portrait sculpture


Floral Minds by Minas Halaj

Incorporating elements of classical education with contemporary influences, Minas Halaj’s art manifests itself by way of a symphony of graphics, sculptures, collages and figurative compositions. 

Halaj uses a variety of recycled material including tar as part of the background and pieces of a pre-Victorian dresses to add texture and dimension making his work deeply complex. Peep more of Halaj’s work at http://minashalajart.com/ (via Juxtapoz)


Head of a wounded Amazon of the so-called “Capitol-Sosicles” type; Roman marble copy after a lost Greek bronze original, created by Polyclitus or Cresilas at Ephesus, ca. 440-430 BCE.  Found in the Horti of Maecenas; now in the Capitoline Museums, Rome.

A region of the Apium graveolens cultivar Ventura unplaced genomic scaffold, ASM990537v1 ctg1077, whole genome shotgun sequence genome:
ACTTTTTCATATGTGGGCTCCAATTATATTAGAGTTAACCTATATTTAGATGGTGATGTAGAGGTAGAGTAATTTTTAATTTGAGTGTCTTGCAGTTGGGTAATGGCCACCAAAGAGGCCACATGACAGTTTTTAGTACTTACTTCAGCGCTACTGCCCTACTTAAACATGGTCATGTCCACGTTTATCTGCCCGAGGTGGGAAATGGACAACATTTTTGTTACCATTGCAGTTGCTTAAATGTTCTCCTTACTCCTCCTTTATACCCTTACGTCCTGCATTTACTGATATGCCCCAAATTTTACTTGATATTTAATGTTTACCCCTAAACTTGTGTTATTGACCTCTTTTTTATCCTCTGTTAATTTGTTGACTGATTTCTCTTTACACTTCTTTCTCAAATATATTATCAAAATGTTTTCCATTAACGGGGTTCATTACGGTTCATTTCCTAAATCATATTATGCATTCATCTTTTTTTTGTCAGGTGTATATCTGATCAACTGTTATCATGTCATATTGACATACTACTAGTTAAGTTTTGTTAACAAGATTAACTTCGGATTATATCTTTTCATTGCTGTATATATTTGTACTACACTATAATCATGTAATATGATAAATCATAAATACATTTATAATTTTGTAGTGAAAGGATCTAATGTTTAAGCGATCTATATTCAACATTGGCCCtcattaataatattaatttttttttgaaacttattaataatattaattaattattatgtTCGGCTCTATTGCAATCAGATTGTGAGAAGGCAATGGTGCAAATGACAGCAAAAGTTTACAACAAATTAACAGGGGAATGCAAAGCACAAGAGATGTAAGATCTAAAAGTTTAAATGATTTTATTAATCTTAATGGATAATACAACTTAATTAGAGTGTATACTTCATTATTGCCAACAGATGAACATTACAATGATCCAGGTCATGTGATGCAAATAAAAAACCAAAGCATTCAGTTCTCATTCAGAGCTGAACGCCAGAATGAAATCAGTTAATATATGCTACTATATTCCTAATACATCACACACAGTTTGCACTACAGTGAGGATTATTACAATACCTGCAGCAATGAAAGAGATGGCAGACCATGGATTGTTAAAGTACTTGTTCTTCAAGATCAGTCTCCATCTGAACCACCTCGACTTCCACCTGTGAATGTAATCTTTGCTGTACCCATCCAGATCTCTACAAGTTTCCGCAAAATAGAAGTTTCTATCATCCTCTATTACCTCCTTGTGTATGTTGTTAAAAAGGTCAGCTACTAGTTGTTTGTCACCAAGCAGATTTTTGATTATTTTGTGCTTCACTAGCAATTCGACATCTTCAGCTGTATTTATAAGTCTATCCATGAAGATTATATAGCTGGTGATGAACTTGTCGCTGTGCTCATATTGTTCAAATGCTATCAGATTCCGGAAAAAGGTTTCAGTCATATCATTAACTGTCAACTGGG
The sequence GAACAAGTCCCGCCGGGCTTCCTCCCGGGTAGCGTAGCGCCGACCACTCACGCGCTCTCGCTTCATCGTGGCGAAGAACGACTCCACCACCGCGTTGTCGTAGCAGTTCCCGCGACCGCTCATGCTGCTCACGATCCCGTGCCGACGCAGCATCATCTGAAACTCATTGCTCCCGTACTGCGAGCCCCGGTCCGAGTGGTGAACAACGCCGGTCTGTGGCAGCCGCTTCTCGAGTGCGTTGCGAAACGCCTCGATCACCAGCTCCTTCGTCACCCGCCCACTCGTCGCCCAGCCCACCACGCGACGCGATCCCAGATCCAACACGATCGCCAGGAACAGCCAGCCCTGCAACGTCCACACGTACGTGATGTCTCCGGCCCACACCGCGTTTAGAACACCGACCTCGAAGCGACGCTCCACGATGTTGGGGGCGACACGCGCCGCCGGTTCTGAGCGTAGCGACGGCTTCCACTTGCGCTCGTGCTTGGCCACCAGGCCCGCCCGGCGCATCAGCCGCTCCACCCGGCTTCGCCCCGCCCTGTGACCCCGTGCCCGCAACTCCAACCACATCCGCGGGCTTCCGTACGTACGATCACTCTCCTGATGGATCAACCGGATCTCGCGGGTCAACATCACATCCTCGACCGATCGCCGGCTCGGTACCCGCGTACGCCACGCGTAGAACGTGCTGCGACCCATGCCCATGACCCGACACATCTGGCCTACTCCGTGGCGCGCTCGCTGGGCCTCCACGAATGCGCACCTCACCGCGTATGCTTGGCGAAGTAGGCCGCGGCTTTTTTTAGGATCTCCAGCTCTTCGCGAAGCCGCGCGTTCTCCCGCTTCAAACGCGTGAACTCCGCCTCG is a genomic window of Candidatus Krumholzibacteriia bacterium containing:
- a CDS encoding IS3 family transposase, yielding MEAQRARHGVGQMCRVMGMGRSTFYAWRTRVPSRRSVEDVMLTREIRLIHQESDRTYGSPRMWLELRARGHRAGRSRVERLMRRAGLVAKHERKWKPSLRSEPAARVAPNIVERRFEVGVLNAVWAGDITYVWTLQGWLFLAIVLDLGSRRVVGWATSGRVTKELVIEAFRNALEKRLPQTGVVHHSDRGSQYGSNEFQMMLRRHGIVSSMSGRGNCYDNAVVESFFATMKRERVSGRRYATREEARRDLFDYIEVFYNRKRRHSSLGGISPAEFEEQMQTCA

Portrait sculpture, made from Carrara marble, of Salonina Matidia, niece of the Roman emperor Trajan (r. 98-117 CE) and mother-in-law of his successor Hadrian (r. 117-138 CE).  Artist unknown; thought to have been sculpted shortly after Salonina Matidia’s death in 119 CE.  Found on the Vita Giolitti, Rome; now in the Capitoline Museums.  Photo credit: Marie-Lan Nguyen/Wikimedia Commons.

Beauty and the Beast. George Henry, R.A., R.S.A., R.S.W. (Scottish, 1858-1943). Oil on canvas. Paisley Museum and Art Galleries.

Henry uses the translated title of La Belle et la Bête, a traditional fairy tale written by French novelist Gabrielle-Suzanne Barbot de Villeneuve, published in 1740, and the abridged and rewritten version by Jeanne-Marie Leprince de Beaumont, published in 1756.